RPGFan: Having worked on various projects for home consoles that use CD-quality audio, is the experience of composing for the Nintendo DS more comparable to working with today's high end systems or the sound cards of the Super Famicom era?
Masaharu Iwata: Because there are restrictions on the variety of sounds that can be generated, it was a bit like back in the old days.

RPGFan: Did the setting and scenario of the game inspire choices for the music? One comes away with a strong sense of the in-game locales from tracks such as "Green Woods," "Machinist Army," and "Mercenary of the Wind."
Masaharu Iwata: To a certain extent, I would say that they inspired the selection. There were a variety of technical approaches that I developed, but my primary concern was for the music to match the setting and create an involving experience for the listener.

RPGFan: You are a founding member of the game music studio Basiscape, a prolific developer of videogame music soundtracks. You work with a large team of esteemed composers, including Hitoshi Sakimoto, Manabu Namiki, Mituhiro Kaneda, Noriyuki Kamikura, and Kimihiro Abe. What were the goals of the company upon its creation and how has it moved forward since its inception in 2002?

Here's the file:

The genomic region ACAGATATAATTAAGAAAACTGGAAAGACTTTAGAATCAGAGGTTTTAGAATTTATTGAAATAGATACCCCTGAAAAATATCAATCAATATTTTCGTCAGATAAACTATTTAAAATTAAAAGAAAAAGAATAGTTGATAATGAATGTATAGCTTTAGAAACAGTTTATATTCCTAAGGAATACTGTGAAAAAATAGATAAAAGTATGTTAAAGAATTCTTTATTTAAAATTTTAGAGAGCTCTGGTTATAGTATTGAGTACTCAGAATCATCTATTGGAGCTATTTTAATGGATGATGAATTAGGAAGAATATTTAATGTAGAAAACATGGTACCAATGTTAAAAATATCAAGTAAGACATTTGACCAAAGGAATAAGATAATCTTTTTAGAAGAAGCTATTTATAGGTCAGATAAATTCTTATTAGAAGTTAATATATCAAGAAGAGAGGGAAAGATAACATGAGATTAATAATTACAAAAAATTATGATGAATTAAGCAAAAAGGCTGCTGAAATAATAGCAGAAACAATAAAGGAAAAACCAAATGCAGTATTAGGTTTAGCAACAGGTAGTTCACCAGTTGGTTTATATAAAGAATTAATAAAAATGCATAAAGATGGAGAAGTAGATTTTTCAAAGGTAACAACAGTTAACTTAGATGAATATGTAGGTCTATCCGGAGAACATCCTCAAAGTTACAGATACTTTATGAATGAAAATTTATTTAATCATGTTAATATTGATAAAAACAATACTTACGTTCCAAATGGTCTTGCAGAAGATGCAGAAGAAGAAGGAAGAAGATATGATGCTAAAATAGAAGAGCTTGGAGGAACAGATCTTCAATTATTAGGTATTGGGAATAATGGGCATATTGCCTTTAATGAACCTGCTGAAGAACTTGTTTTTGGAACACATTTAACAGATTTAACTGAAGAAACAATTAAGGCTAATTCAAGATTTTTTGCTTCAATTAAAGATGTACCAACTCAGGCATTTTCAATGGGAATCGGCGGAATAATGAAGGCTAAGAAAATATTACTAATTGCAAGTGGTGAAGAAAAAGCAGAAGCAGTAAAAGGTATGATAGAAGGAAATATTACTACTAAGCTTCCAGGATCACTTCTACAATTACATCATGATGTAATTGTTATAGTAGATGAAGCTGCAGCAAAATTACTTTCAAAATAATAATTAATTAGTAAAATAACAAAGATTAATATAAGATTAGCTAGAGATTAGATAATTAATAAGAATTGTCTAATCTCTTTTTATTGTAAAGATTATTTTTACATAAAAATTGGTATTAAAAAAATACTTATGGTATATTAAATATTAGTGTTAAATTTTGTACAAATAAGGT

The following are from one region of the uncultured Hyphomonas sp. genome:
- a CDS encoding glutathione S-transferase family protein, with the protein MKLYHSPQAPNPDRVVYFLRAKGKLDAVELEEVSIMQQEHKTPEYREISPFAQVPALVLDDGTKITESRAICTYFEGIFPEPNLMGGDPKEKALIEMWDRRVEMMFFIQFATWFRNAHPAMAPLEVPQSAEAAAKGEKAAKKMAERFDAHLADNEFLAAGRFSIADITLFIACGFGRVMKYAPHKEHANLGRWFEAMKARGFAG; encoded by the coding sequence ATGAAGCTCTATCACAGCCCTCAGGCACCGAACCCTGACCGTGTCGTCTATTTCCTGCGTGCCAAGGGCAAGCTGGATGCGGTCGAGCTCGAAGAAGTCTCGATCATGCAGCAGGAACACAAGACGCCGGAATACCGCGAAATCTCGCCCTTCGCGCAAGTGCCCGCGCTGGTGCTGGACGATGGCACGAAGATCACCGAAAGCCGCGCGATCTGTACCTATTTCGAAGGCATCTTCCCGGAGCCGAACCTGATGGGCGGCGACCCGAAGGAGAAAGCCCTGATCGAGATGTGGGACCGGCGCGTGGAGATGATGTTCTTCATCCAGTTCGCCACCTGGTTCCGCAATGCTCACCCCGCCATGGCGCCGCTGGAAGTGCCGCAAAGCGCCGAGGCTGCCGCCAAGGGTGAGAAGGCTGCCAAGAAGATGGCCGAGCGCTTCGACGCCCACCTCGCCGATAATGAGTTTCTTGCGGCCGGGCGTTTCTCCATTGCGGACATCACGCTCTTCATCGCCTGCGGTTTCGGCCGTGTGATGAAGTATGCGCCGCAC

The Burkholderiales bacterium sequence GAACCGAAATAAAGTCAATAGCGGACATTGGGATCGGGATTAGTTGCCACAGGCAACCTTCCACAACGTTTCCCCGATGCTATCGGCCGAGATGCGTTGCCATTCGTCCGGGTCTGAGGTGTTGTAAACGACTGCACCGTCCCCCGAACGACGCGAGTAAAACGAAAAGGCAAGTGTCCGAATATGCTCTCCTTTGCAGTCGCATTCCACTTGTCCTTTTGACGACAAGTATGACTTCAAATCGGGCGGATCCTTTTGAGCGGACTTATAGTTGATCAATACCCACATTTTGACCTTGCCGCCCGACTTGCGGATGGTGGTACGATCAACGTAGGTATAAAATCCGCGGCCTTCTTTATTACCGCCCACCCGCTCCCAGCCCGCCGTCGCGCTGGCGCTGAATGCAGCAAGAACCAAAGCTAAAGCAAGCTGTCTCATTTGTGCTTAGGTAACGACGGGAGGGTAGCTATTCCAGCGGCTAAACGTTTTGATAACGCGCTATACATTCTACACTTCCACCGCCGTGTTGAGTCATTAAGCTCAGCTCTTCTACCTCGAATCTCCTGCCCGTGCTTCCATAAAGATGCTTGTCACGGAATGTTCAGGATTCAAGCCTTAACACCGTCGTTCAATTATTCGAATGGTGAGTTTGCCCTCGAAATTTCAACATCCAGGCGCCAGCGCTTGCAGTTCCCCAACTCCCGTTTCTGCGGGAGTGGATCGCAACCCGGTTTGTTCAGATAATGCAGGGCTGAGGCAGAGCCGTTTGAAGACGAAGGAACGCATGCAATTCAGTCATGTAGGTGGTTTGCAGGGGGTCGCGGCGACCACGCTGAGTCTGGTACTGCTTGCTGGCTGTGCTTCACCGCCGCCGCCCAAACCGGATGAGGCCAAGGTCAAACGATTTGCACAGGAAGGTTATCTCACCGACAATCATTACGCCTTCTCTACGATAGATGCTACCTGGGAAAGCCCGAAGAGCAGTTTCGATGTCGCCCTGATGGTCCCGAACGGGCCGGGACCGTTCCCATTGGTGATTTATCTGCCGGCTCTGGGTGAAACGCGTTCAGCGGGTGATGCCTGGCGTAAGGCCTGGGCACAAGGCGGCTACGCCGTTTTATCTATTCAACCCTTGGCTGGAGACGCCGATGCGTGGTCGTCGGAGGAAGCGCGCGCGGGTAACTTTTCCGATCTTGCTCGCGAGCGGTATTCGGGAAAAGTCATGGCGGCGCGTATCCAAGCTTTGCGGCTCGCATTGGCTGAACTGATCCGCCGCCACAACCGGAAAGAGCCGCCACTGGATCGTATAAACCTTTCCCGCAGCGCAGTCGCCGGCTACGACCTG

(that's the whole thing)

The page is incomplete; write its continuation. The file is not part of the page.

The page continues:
Masaharu Iwata: Maintaining a sense of teamwork and unity of purpose has been a challenge since the beginning. Each composer must make the most of his individuality, and one hopes that within a single title each of our most personal songs will be a natural fit. In that respect, teamwork is essential. It allows us to complement each other by bringing out each of our strengths.

RPGFan: Are there any special thoughts you would like to share with players that live abroad and listen to your music?
Masaharu Iwata: I would like to say that it is a tremendous honor to have my music enjoyed by listeners. My wish is to persist in contributing to the industry and everyone's enjoyment of its music.

The website is grateful to sound manager Miki Ito for having made this interview possible. Photographs of the Hyper Game Music concert are printed with the permission of 5pb Records.

© Mistwalker. All Rights Reserved